236th Combat Communications Squadron

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236th Combat Communications Squadron
Louisiana provides a common link to Puerto Rico and Mississippi 140623-Z-XX999-143.jpg
236th Combat Communications Squadron members assemble a Ground Multi-Band Terminal in Aguadilla, Puerto Rico during a training exercise
Active 1953 – present
Country  United States
Branch  United States Air Force
Type Combat Communications
Part of Louisiana Air National Guard
Garrison/HQ Hammond, Louisiana
Decorations Air Force Outstanding Unit Award
236th Combat Communications Squadron emblem 236th Combat Communications Squadron.PNG

The United States Air Force's 236th Combat Communications Squadron (236 CBCS) is an Air National Guard combat communications unit located at Hammond, Louisiana. It is part of the Louisiana Air National Guard. In late 2011, approximately 30 members of the squadron deployed to Afghanistan.[1]


Major Command/Gaining Command[edit]

Previous designations[edit]

  • 236th Airways Air Communication Service Flight (1953–1976)
  • 236th Combat Communications Flight (1976–1982)
  • 236th Combat Communications Squadron (1982–1985)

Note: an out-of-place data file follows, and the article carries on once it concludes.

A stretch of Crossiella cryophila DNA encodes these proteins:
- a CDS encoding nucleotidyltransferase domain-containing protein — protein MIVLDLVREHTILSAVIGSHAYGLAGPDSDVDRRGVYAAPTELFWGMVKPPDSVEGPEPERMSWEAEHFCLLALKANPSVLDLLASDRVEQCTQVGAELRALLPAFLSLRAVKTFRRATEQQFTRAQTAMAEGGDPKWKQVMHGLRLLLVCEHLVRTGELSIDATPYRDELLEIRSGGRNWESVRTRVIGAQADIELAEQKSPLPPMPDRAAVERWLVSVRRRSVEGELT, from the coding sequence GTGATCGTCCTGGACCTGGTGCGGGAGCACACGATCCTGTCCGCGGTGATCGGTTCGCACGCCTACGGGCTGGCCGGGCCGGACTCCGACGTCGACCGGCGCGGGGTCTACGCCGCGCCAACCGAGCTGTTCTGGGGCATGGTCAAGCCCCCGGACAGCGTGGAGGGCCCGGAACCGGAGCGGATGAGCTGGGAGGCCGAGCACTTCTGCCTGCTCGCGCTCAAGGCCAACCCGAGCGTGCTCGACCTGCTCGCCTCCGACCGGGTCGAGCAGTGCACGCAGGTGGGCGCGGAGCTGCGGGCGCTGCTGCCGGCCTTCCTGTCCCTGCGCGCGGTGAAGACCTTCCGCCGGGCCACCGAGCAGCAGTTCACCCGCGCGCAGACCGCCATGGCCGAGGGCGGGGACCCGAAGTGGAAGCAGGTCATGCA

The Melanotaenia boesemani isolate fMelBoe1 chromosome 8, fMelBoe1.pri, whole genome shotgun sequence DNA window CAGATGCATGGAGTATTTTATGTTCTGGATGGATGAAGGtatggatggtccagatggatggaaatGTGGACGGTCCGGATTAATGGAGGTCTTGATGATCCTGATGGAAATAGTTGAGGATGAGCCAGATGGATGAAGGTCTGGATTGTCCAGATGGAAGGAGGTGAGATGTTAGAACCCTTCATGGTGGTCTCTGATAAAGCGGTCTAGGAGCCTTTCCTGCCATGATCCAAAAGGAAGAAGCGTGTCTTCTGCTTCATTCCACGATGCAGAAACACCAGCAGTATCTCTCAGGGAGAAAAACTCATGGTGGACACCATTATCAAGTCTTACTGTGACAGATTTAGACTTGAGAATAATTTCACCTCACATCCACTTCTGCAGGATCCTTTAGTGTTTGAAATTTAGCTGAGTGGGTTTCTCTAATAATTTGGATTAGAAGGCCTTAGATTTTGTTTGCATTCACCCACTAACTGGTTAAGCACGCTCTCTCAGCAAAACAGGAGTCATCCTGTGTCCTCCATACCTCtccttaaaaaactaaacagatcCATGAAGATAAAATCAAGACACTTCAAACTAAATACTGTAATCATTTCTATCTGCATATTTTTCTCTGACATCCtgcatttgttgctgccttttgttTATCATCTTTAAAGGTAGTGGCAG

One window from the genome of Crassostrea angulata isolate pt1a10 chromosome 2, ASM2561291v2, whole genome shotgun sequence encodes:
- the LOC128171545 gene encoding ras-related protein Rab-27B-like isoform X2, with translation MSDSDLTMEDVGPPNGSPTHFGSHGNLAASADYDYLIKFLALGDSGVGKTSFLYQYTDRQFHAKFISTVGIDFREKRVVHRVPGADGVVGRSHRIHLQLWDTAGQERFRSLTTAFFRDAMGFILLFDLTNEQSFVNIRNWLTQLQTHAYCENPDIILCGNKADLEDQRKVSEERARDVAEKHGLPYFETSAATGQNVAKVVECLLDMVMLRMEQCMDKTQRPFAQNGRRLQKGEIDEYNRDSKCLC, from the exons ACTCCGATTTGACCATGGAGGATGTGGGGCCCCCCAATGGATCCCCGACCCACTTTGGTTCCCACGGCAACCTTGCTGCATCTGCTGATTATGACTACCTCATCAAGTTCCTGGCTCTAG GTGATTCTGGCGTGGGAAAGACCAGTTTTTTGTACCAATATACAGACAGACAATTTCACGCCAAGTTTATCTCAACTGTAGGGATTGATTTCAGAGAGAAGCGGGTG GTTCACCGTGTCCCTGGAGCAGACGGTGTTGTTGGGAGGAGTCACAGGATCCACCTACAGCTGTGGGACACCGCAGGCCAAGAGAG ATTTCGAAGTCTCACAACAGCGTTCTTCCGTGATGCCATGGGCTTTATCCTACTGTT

• 236th Combat Information Systems Squadron (1985–1986)
  • 236th Combat Communications Squadron (1986 – present)

Bases stationed[edit]

Equipment Operated[edit]

  • MPN-14 Mobile Air Traffic Control Radar System throughout the 1980s.
  • Mobile Air Traffic Control Tower (1980s).
  • Mobile Crypto Communications System (1980s).
  • Satellite Communications Arrays (1980s).


  • Air Force Outstanding Unit Award: 1 May 1976 – 30 April 1978;[2] 1 January 1989 – 31 December 1990;[3] 1 May 1992 – 30 April 1993;[4] 1 May 1993 – 30 April 1994;[5] 1 May 1995 – 30 April 1996;[6] 1 July 1998 – 30 June 2000;[7] 1 October 2006 – 30 September 2008.[8]

Air Force Outstanding Unit Award Streamer.jpg


Blue and yellow are the Air Force colors. Blue alludes to the sky, the primary theater of Air Force operations. Yellow refers to the sun and the excellence required of Air Force personnel. The fleur-de-lis represents the Squadron and alludes to the French heritage of the unit's home location. The three stars on the fleur-de-lis stand for the professionalism, dedication, and military preparedness exhibited by the personnel of the unit. The globe suggests the unit's worldwide deployment capability. The polestar symbolizes the North Star and represents the unit's wartime air traffic control and navigational aids mission.

See also[edit]


  1. ^ La. Guardsmen receive farewell before deploying overseas, 159th Fighter Wing Public Affairs, 15 December 2011
  2. ^ DAF GB-654, 1979
  3. ^ ANGRC GA-74, 1991
  4. ^ ANGRC GA-17, 1993
  5. ^ ANGRC GA-6, 1994
  6. ^ ANGRC GA-11, 1996
  7. ^ ANGRC GA-46, 2001
  8. ^ NGB G-32, 2009

External links[edit]